Planting Green Amaranth: See How To Grow Green

planting green amaranth

Green amaranth is one of the vegetables used for cooking in Nigeria 

They are used in soup, sauce and stew.

In Nigeria the common specie is Amaranthus Hybridus with is readily available in the market,

Other species in the country are Amaranthus Viridis, Amaranthus spinosus; they are all referred to as green amaranth.

Description of Amaranth (Green) Plant

This is a brief description of the amaranthus hybridus species.

The plant is an erect annual herbaceous plant which reproduces only by seeds. 

It consists of the roots (tap root), upright stem which most times branches out, the leaves and tassel (flower).

The stems are green in color sometimes tinted with red, thick and can grow up to a height of about 100 cm (39.3 in), the branched stem can grow from 10 cm (3.9 in) to 50 cm ( 19.6 in).

The leaves are simple (undivided), there is one leaf per node along the stem, the edge of the leaf blade has no teeth or lobes.

The flowers are light green or yellowish green in colour, 

Seeds are round, black or dark brown in colour, shiny,with a diameter of 1-1.5 mm.

Planting Season For Green Amaranth 

Amaranth (Green) can be grown at any time of the year as long as it’s been watered properly.

It’s a common practice by many to grow green during the rainy season,

Which is usually between March to October. 

It’s easier to grow it during the rainy season; you don’t have to worry about watering it.

That’s why it’s usually in abundance in the market during this time,

And the price is low.

On the other hand green amaranth grows very well too during the dry season

Which is usually between November to February.

The crop will thrive if well watered by irrigation.

Planting Green Amaranth

Step 1: Choose a Location 

Choose a location that’s not water logged 

Ensure it’s open to good amount of sunlight 

Although green (amaranth) can thrive on any kind of soil or good yield sandy – loamy soil is best.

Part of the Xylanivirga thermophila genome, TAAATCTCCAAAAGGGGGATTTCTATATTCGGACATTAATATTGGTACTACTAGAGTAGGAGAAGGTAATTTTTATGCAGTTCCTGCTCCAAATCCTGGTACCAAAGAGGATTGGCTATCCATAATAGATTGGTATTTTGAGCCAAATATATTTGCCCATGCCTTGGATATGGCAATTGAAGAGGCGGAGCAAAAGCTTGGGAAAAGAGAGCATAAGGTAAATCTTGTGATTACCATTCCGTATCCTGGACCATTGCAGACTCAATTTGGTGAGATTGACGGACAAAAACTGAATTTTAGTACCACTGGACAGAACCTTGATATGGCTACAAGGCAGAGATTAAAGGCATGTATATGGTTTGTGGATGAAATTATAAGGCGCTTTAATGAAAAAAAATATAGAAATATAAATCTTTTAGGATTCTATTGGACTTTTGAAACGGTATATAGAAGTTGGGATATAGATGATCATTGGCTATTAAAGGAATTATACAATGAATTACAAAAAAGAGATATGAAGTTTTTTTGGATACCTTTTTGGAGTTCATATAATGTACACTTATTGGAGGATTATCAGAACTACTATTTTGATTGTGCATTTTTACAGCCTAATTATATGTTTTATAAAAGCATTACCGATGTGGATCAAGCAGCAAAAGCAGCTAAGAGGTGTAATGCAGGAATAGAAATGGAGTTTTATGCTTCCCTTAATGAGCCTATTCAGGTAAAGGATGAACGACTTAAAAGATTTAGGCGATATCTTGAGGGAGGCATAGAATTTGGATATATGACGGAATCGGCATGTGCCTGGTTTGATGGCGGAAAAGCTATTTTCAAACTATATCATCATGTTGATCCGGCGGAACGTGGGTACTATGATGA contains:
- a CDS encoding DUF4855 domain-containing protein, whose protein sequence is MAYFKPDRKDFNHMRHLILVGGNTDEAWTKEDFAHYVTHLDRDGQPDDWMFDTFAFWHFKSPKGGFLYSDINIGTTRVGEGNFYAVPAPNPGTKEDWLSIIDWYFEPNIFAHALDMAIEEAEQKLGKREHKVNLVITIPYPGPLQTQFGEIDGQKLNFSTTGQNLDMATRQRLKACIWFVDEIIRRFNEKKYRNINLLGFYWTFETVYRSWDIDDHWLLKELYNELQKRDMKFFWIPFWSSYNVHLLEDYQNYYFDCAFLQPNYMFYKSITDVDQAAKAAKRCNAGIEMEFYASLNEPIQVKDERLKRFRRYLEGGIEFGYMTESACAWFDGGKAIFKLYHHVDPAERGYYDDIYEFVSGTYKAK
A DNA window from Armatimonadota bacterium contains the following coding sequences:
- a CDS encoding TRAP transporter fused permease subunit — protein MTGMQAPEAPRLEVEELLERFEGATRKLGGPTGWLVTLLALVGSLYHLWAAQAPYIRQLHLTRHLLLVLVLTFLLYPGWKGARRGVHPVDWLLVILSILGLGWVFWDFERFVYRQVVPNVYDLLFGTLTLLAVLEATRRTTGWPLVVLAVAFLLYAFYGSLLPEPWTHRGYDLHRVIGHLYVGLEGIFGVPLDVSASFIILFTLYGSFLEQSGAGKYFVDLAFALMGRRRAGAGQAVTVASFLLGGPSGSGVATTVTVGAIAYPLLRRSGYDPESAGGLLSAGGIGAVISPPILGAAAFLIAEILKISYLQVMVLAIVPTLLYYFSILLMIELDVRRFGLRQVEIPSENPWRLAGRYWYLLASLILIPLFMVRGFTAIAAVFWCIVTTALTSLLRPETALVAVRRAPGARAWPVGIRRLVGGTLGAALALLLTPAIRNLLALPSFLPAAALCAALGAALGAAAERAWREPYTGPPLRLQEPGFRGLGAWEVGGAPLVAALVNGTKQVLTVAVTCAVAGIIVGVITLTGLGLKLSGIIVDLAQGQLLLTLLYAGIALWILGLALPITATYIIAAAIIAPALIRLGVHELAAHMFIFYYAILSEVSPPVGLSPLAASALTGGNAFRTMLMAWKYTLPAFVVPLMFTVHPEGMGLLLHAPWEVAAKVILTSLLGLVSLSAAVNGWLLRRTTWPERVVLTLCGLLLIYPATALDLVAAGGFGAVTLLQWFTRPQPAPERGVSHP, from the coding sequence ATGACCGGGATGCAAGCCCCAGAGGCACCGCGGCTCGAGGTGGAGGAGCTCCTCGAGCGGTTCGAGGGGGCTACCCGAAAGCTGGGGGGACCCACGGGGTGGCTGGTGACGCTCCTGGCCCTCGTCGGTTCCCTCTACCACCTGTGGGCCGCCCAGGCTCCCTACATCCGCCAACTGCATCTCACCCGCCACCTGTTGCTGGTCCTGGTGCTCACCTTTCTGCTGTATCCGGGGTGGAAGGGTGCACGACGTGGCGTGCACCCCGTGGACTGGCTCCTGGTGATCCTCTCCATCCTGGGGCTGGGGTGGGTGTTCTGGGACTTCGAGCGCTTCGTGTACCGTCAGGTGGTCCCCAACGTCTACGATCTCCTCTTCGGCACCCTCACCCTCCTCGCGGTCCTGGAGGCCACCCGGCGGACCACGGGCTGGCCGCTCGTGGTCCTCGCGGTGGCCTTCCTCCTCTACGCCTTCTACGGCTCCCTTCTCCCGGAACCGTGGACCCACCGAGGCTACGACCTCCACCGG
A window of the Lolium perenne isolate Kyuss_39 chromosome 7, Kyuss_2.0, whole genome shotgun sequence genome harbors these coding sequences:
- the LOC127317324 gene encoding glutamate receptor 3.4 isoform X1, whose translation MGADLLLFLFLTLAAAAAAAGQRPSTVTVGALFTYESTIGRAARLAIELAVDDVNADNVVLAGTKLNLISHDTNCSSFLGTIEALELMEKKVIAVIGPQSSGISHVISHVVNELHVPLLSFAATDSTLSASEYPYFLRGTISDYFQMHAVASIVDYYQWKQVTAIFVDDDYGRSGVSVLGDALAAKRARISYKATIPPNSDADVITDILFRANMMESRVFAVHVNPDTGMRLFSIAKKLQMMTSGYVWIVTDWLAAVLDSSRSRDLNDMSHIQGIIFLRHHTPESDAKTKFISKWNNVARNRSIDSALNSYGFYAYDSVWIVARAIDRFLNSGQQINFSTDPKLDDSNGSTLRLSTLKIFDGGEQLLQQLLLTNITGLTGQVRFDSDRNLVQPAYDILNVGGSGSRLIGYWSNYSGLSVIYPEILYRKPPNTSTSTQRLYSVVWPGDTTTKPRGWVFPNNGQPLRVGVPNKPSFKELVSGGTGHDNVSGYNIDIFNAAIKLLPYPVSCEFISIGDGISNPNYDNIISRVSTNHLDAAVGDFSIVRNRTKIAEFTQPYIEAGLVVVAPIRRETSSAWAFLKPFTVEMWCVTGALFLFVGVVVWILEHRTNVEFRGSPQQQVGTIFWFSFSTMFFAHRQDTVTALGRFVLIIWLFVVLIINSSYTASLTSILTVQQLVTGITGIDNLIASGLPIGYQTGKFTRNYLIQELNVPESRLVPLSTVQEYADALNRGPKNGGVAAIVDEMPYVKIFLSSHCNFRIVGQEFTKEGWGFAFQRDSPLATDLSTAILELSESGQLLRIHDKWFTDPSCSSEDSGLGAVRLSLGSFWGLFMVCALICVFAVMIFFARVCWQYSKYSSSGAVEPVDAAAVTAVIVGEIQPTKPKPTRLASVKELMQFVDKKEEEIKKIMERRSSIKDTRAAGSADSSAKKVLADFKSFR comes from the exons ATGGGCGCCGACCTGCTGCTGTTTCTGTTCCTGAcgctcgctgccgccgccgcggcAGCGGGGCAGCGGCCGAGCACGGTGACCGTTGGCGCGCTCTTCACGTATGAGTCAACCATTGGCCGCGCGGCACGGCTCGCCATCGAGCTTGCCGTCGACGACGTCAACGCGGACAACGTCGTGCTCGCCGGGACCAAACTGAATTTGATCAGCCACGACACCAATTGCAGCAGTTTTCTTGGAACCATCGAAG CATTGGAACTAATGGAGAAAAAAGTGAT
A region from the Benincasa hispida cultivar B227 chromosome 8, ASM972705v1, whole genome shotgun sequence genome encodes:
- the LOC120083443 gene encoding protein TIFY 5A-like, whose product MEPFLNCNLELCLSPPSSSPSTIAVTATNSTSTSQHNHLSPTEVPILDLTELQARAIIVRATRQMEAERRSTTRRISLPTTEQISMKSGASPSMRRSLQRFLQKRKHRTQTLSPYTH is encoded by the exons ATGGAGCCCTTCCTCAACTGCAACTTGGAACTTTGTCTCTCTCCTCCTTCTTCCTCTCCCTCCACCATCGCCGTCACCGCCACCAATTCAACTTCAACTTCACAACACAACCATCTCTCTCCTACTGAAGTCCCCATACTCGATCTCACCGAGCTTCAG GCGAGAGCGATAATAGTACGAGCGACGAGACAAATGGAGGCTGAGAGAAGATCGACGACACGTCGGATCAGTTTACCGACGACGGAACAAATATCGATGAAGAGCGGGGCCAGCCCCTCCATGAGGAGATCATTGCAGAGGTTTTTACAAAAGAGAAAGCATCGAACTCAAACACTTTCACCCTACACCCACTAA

Step 2:  Land Clearing and Preparation 

Once a good location has been chosen 

Remove weeds, shrubs or dirt from the soil,

Do the same if you’re planting in containers 

Till the soil

Add manure to it and incorporate it into the soil.

Step 3: Means of Propagation (Seed Selection)

Green is propagated through the seed

Buy seeds from the market, garden store or collect seeds from an amaranth plant.

If you have a green amaranth plant at home you can harvest seeds from them.

How to harvest seeds from green amaranth plant

To collect seeds from an existing plant

Select one or two plants, (the number of plants depends on the quantity of seed you want to harvest).

Leave the selected plants to grow without harvesting leaves from them. 

Harvesting leaves from the plant delays the production of flowers.

Once the plant begins to produce flowers or tassels

Do not tamper with it until it begins to dry

The flowers (tassels) are green at the beginning when they start to dry they begin to turn yellow.

Once this happens, cut off the tassel with a knife or scissor 

Over a tray with your palm rub the tassel on both hands

This separates the seed from flower

You’ll begin to see tiny black or dark brown seeds drop down

Carefully blow out the tassels and what’s left on the tray are the black seeds.

Use for planting immediately or store in a dry container or nylon until ready for planting.

Step 4: Planting

Make a bed 

On the bed make rows about 1.3 cm  (½ in) deep

And the spacing between each row is about 30 cm (11.8 in).

Spread the seeds in each row and cover up with soil.

After about a week after germination thin the crops, you can transplant the plants taken out to a different spot.

On the other hand this bed can serve as your nursery 

Once the plant has germinated and grown for about a week 

Transplant it to the chosen location 

With a spacing of 30 cm (11.8 in) by 15 cm (5.9 in)

Nursery trays can be used as well.

Step 5: Water

Water the plant immediately after planting

at least once a day water the plants.

They require a good amount of water to grow well, that’s why they thrive well during the rainy season.

But if you are growing them in the dry season ensure to give the plant a good amount of water.

Maturity and Harvest

Germination starts 10 to 15 days after planting.

Harvesting can begin as early as 2 – 3 weeks after germination or 6-8 weeks after planting.

They are harvested by pulling out the whole plant from the root (thinning) or by cutting from the stem (clipping) 

Regular harvesting extends the harvest period.

When cutting the stem use a knife or scissor.


Wrap fresh vegetables in paper, Ziploc bag or nylon and place in the fridge.

Wash, slice and put cut vegetables in a nylon (Ziploc bag) and place in the freezer.

Soil Fertility

Apply compost to the soil before planting,

Continue to apply manure to it after every two to three weeks.

Pest and Diseases 



  • Potyviruses, 
  • Cucumber mosaic virus (CMV) 
  • Poleroviruses, and 
  • Begomovirus infection 


  • Anthracnose (Colletotrichum gloeosporioides)
  • Damping-off (Rhizoctonia spp) and (Pythium spp).
  • Wet rot (Choanephora cucurbitarum)


  • Amaranth stem weevils
  • Beet webworm
  • Leaf miner
  • Aphid

Pest and Disease Control 

  • Use disease-free seeds.
  • Avoid over watering.
  • Avoid dense planting.
  • Destroy affected plants.
  • Weed regularly

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